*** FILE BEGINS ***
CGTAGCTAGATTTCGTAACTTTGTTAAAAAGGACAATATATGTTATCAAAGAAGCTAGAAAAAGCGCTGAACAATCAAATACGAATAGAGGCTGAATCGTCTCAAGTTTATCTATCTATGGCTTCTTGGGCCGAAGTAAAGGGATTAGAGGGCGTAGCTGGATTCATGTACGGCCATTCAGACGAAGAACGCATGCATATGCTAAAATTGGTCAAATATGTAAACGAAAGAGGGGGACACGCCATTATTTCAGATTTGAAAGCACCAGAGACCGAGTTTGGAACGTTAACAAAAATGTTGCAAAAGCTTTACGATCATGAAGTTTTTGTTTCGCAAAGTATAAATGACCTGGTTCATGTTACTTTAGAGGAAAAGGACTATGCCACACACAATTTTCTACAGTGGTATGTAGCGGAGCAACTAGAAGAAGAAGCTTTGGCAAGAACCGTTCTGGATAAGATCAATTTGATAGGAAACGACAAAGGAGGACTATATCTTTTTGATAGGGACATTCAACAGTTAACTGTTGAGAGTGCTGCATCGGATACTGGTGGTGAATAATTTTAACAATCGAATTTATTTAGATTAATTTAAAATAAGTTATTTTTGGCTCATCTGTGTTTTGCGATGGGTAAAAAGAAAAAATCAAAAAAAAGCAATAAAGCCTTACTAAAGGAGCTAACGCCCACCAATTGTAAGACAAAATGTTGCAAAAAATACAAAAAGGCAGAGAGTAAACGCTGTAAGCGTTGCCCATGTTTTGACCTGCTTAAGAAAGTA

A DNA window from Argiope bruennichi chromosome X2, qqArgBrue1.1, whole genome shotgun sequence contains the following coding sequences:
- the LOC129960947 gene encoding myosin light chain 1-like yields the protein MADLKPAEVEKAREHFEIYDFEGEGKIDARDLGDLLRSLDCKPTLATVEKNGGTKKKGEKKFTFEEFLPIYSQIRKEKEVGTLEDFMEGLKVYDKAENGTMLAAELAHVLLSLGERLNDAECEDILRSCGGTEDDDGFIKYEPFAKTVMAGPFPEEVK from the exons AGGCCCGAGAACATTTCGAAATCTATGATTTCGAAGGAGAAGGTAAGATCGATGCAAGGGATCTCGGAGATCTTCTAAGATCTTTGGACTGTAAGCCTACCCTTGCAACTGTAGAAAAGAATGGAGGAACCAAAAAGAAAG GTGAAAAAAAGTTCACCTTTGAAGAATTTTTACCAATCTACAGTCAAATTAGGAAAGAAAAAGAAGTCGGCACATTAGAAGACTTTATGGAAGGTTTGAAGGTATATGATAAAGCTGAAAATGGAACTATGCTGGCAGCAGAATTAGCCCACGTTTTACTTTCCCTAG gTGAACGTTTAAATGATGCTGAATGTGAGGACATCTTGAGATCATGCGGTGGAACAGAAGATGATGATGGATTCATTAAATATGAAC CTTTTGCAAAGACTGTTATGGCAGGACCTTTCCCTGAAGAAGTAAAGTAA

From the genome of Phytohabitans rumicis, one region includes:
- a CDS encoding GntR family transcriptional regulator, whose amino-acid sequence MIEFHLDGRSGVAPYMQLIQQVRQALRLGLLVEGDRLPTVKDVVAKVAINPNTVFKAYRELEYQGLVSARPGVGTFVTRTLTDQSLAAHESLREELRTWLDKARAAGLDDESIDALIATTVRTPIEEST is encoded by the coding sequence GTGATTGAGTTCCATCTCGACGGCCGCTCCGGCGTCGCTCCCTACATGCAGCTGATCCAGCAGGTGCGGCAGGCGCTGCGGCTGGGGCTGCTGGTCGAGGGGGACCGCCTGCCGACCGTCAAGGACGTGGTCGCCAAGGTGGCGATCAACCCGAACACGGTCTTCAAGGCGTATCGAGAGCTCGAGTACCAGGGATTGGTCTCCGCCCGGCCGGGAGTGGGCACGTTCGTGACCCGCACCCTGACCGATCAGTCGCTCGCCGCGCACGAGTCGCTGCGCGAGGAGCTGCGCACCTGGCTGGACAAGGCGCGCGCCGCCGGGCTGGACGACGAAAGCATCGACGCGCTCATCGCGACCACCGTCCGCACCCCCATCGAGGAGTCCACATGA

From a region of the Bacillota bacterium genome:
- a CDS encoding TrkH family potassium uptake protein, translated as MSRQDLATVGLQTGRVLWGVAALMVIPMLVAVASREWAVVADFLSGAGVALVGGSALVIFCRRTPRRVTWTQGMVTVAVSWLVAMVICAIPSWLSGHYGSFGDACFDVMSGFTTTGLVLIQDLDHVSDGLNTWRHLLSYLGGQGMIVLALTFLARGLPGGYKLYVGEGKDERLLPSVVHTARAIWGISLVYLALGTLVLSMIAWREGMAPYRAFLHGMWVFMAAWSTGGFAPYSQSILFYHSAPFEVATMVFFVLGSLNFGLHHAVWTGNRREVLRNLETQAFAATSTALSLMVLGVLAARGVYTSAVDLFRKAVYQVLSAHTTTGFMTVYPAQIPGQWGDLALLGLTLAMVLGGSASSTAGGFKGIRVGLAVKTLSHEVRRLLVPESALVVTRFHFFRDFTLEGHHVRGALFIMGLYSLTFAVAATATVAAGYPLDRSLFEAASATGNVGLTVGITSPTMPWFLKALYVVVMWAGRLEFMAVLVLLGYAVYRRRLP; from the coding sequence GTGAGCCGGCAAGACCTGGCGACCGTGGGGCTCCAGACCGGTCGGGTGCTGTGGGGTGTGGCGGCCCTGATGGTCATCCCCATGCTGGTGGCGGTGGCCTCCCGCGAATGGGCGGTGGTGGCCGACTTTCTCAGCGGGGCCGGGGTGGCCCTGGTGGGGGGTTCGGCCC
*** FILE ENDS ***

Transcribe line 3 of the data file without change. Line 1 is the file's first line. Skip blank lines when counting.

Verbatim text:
- the LOC129960947 gene encoding myosin light chain 1-like yields the protein MADLKPAEVEKAREHFEIYDFEGEGKIDARDLGDLLRSLDCKPTLATVEKNGGTKKKGEKKFTFEEFLPIYSQIRKEKEVGTLEDFMEGLKVYDKAENGTMLAAELAHVLLSLGERLNDAECEDILRSCGGTEDDDGFIKYEPFAKTVMAGPFPEEVK from the exons AGGCCCGAGAACATTTCGAAATCTATGATTTCGAAGGAGAAGGTAAGATCGATGCAAGGGATCTCGGAGATCTTCTAAGATCTTTGGACTGTAAGCCTACCCTTGCAACTGTAGAAAAGAATGGAGGAACCAAAAAGAAAG GTGAAAAAAAGTTCACCTTTGAAGAATTTTTACCAATCTACAGTCAAATTAGGAAAGAAAAAGAAGTCGGCACATTAGAAGACTTTATGGAAGGTTTGAAGGTATATGATAAAGCTGAAAATGGAACTATGCTGGCAGCAGAATTAGCCCACGTTTTACTTTCCCTAG gTGAACGTTTAAATGATGCTGAATGTGAGGACATCTTGAGATCATGCGGTGGAACAGAAGATGATGATGGATTCATTAAATATGAAC CTTTTGCAAAGACTGTTATGGCAGGACCTTTCCCTGAAGAAGTAAAGTAA